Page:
Ready to embark upon their final portraits, students began with a pencil drawing using the mirrors and the emotional expression of their choosing. The next step was to trace their lines with oil pastels, then bring their portraits to life using vibrant watercolors. Students were encouraged to use colors to further convey emotions. The final works were astoundingly unique portraits that captured the students’ sense of pride, courage and creative identity.
Learning to identify and communicate emotions is no small task, no matter how old we are. In addition, when it comes to emotions, words often fall short. For children in the early stages of developing an awareness of their emotions and relational skills, creative outlets enable students new ways of understanding and expressing themselves and those around them. We all know that emotions give rise to wonderful art, yet what I learned from the young artists at Venetia Valley, is that the art we create can actually teach us about our emotions.
Thank you to the Walker Rezaian Creative HeArts Fund and to our Youth in Arts donors for supporting this program.
On Thursday, April 27, Laurel Dell teachers, students, staff and families came together at Youth in Arts to celebrate artwork on exhibit created by Laurel Dell kindergarteners in the Walker Rezaian Creative HeArts Kindergarten Art Program.
Created by Youth in Arts and Walker’s family to celebrate Walker’s life and love for the arts, the Walker Rezaian Creative HeArts Kindergarten Arts Program combines visual arts classes led by professional artist and educators with “Family Art Nights” that bring the school community together.
All Walker Rezaian Creative HeArts activities center on a theme of friendship–this is both a celebration of Walker, who was gregarious and loved making new friends, and a perfect developmental link for kindergarteners who are learning to be a part of a school community.
The culmination of the project is the annual “Imagining Friendship” gallery exhibit of student work on view at YIA Gallery in downtown San Rafael through May.
The exhibit also includes work from kindergarteners at Venetia Valley, who will celebrate together this week on May 4, and hands-on art activities for visitors. We are open to the public weekdays 11-4, as well as this weekend May 6-7 from noon to 4 pm for Marin Open Studios and on Friday, May 12 from 5 to 8 pm for 2nd Fridays Art Walk Downtown.
Colorful self-portraits created by the students are displayed alongside artist-created cardboard play spaces that show children you can create “something from nothing”.
Laurel Dell staff, teachers and families created a beautiful tote for Naomi Tamura and Ali Rezaian who started the Creative HeArts Fund to honor their son, Walker, and who helped Youth in Arts design the program to have a lasting impact on children. Naomi has since also become Youth in Arts Board President, leading the organization in reaching more Marin children with our creative programs.
To learn more about Creative HeArts, check out our video below. For more about the gallery exhibit, click here. To donate to support this opportunity for young artists, visit our online donation page.
Youth in Arts thanks the Creative HeArts Fund and the Tamura and Rezaian families for their ongoing support for this program.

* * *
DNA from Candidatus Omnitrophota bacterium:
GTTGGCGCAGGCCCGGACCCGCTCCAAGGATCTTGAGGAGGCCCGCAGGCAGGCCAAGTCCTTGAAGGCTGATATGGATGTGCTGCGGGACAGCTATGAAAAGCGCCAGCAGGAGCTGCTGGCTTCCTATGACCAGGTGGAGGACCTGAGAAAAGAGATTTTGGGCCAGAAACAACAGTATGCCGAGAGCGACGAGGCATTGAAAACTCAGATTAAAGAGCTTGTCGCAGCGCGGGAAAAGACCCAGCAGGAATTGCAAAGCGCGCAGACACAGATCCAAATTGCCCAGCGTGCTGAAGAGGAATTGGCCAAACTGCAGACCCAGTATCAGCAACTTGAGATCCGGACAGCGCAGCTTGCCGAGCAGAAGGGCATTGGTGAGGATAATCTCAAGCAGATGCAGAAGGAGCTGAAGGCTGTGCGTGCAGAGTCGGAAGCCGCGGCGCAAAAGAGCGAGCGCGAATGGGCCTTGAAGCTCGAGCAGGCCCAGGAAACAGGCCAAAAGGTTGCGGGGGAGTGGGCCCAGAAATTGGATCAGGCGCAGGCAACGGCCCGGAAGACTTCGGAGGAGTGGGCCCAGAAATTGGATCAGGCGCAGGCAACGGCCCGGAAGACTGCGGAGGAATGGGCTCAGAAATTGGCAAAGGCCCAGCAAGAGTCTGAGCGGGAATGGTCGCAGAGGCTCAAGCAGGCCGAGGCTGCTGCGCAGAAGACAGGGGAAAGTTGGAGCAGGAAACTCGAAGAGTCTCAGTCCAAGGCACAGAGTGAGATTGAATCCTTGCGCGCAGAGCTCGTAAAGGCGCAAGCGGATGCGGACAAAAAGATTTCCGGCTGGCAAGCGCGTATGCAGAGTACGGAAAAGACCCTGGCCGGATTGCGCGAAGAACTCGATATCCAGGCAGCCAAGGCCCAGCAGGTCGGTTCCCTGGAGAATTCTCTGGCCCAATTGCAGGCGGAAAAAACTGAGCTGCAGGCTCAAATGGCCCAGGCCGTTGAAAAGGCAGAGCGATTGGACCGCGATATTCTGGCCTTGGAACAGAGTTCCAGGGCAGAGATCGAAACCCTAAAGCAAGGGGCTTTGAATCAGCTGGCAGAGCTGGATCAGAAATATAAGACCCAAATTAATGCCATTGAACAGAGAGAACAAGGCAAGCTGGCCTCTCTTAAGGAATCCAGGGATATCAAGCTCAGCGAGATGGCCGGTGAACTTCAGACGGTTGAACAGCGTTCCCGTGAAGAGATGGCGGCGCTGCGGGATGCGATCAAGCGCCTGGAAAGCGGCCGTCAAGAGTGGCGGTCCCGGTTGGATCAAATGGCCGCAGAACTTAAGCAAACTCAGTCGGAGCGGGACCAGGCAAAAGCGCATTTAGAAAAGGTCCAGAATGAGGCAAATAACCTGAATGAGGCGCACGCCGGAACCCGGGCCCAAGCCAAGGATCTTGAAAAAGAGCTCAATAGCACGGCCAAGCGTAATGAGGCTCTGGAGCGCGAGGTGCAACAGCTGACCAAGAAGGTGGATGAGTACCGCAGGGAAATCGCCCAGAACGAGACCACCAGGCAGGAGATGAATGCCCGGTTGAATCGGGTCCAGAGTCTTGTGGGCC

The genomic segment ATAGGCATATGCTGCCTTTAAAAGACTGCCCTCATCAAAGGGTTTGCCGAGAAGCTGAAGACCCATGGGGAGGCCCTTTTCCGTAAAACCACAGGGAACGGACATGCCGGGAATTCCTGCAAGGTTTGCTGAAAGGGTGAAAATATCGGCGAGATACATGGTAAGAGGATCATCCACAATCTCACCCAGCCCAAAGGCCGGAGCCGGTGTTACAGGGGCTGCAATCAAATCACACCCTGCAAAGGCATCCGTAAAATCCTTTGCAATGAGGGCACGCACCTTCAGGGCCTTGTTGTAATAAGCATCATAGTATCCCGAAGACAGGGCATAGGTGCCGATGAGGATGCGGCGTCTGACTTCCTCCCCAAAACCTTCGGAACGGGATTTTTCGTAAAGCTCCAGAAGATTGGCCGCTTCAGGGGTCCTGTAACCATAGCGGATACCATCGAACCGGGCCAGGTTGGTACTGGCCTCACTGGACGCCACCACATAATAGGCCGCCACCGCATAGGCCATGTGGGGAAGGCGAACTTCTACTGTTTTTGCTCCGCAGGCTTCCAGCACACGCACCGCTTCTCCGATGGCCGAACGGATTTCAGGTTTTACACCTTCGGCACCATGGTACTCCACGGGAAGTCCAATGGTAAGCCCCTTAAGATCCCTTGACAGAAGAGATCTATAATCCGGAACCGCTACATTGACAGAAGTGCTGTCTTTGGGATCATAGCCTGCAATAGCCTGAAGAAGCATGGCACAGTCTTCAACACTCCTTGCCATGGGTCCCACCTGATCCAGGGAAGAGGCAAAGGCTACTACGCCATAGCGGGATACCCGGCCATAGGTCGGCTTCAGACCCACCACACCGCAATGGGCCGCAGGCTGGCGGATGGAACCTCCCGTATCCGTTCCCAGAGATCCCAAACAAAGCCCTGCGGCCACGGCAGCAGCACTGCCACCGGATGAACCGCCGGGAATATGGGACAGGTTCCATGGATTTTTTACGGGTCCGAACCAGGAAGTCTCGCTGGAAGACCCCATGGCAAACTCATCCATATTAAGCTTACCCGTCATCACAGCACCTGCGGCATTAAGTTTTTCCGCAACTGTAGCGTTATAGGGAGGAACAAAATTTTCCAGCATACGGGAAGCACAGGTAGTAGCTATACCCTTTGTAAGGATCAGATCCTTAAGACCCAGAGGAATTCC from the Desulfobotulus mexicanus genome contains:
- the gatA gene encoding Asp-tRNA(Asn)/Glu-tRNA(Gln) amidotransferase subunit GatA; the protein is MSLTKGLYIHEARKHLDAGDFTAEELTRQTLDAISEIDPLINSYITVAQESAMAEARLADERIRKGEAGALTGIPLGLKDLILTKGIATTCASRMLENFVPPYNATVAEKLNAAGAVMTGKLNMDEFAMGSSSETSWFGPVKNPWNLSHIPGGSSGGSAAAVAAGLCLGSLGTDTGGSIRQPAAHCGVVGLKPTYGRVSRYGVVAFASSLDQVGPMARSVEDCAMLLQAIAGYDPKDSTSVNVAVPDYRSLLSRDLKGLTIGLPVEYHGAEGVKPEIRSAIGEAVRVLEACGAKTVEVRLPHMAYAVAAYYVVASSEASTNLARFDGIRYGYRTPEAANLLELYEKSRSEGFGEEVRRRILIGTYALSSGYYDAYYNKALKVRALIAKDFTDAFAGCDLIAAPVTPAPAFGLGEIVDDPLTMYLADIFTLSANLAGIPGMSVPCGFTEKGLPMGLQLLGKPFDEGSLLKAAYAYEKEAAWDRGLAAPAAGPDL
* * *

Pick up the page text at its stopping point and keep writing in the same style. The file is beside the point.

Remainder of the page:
This activity is supported in part by the California Arts Council, a state agency.
Visit YIA Gallery to explore a world inspired by kids’ creativity! Experience a wild cardboard jungle brought to life, with drawings, paintings and sculptures from the 2016-17 Walker Rezaian Creative HeArts Kindergarten Arts Program at Laurel Dell and Venetia Valley schools in San Rafael. Find out how these young artists explored ideas about friendship and emotion through the visual arts. Led by mentor artists Suzanne Joyal & Sophie Cooper
Creative HeArts Gallery Exhibit
YIA Gallery at Youth in Arts
917 C Street, San Rafael
Opening party for Venetia Valley Thursday, May 4 5:30-7pm
Weekend hours for the public Saturday-Sunday, May 6-7, noon to 4 p.m. for Marin Open Studios (alongside art from Suzanne Joyal who co-created the Walker Rezaian Creative HeArts program and YIA Mentor Artists Cathy Bowman and Julia James).
Late hours for the public 5-8 p.m. on Friday, May 12 for Art Walk Downtown
Regular hours Monday-Friday, 11 a.m. to 4 p.m. through May 31
Free tours are available weekday for school and youth groups by appointment only. Email firstname.lastname@example.org or call 415-457-4878 ext. 150 to reserve.
The Walker Rezaian Creative HeArts Kindergarten Arts Program is supported by the Walker Rezaian Creative HeArts Fund celebrating Walker’s life, love of art and friendly personality. Schools apply each year for this grant-funded program that includes a full visual arts classroom program, teacher coaching and family art events. Click here for more information.
We’ve been busy at Youth in Arts getting Fall programs up and running at schools across the region and here on C Street!
Mentor Artist Cathy Bowman, for example, is teaching visual arts at both Lagunitas in San Geronimo and at Bayside-MLK Academy in Marin City. At Lagunitas, it was challenging to engage middle school teen boys in the visual arts process. But when Cathy encouraged them to carve their own linoleum blocks for prints, entrusting them with sharp tools and teaching them about the importance of caution and control in creating a good design, they rose to the occasion creating beautiful work! You’ll be able to see for yourself this January-February when Lagunitas student work is featured in our YIA Gallery!